U-tube bundles are often used in shell and tube style heat exchangers for steam services to help in absorbing the thermal and pressure cycles associated with using steam as a heating medium. The plate heat exchanger may take these cycles even better as the gaskets react similar to an accordian and allow the plates to easy expand and contract. For this reason, the plate heat exchanger is generally favored in hot water on-demand services when the unit will cycle on and off frequently.
Direct Steam Injection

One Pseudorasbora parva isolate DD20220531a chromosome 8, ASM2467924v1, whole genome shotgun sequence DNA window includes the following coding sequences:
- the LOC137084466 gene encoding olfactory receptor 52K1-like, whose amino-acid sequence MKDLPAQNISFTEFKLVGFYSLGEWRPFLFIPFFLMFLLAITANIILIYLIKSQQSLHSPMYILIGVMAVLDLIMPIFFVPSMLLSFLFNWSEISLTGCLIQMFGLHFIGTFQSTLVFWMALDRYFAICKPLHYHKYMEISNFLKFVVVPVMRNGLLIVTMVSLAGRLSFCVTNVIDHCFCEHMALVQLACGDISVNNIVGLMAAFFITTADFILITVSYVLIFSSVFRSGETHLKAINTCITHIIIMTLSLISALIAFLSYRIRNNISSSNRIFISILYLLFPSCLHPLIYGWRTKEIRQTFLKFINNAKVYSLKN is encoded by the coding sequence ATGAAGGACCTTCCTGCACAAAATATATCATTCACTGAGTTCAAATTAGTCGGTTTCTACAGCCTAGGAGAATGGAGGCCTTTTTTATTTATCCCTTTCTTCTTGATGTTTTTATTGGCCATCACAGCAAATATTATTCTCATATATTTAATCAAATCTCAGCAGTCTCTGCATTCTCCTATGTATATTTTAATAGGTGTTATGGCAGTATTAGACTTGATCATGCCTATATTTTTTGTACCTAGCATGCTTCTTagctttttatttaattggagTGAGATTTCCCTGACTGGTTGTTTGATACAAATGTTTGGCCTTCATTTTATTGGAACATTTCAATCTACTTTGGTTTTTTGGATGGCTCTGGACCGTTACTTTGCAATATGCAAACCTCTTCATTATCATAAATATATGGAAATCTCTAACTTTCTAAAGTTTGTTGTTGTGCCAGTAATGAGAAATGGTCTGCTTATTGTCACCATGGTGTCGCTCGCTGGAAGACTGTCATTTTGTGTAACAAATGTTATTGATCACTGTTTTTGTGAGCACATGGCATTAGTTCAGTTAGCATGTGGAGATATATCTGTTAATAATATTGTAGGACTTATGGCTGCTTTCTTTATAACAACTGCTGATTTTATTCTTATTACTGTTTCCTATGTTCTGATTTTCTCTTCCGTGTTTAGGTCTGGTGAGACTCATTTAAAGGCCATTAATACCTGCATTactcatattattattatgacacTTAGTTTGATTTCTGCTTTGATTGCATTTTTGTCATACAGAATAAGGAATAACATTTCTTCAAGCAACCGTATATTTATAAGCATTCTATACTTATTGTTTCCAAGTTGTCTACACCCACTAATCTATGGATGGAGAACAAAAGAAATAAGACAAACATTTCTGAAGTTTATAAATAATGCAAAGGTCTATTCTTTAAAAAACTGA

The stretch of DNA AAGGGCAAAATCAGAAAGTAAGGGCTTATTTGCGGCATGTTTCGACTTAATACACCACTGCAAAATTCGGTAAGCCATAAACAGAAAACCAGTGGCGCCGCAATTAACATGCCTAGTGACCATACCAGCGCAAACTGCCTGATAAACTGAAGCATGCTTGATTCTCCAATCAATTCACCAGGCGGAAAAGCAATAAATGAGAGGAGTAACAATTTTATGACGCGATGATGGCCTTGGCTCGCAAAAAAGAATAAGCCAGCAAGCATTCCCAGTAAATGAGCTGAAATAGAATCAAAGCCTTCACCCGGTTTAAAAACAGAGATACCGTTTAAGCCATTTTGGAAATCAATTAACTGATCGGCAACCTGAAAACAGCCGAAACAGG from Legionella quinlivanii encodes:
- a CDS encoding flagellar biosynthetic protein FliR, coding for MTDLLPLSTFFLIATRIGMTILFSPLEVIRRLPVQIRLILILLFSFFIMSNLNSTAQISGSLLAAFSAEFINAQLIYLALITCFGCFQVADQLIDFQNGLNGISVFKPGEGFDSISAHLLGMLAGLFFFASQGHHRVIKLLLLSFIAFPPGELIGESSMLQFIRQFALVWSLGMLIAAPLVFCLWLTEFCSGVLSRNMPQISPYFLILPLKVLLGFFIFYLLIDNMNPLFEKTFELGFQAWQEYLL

The second method of using steam to generate hot water is the use of direct steam injection. Just as the name implies, direct steam injection employs some method of introducing the steam directly into the water stream. This method is often recommended when it is not convenient or desired to retain the condensate from the steam. Perhaps the hot water is needed in a location where is no condensate return infrastructure back to the boiler (ie. the condensate is going to be dumped to drain anyway) or maybe the steam is from a waste heat source from which the condensate cannot be re-used. In cases such as these, direct steam injection can allow the full recovery of not only the latent heat from condensing the steam, but also the considerable sensible heat from the condensate as well. In an indirect steam heater, once the steam condenses, the condensate is usually at the saturation temperature of the steam when it exits (between 220 to 350 °F or more). Direct steam injection uses all of this sensible heat and puts it to work as hot water. Additionally, this method can conserve water as well because the steam utility source actually participates in becoming part of the hot water source, eliminating any flash losses. Also note that in order to use direct steam injection, the steam source must be at a higher pressure than the water source. For this discussion, we”re focusing mainly on hot water on-demand and we will not address heating a tank of water via steam injection.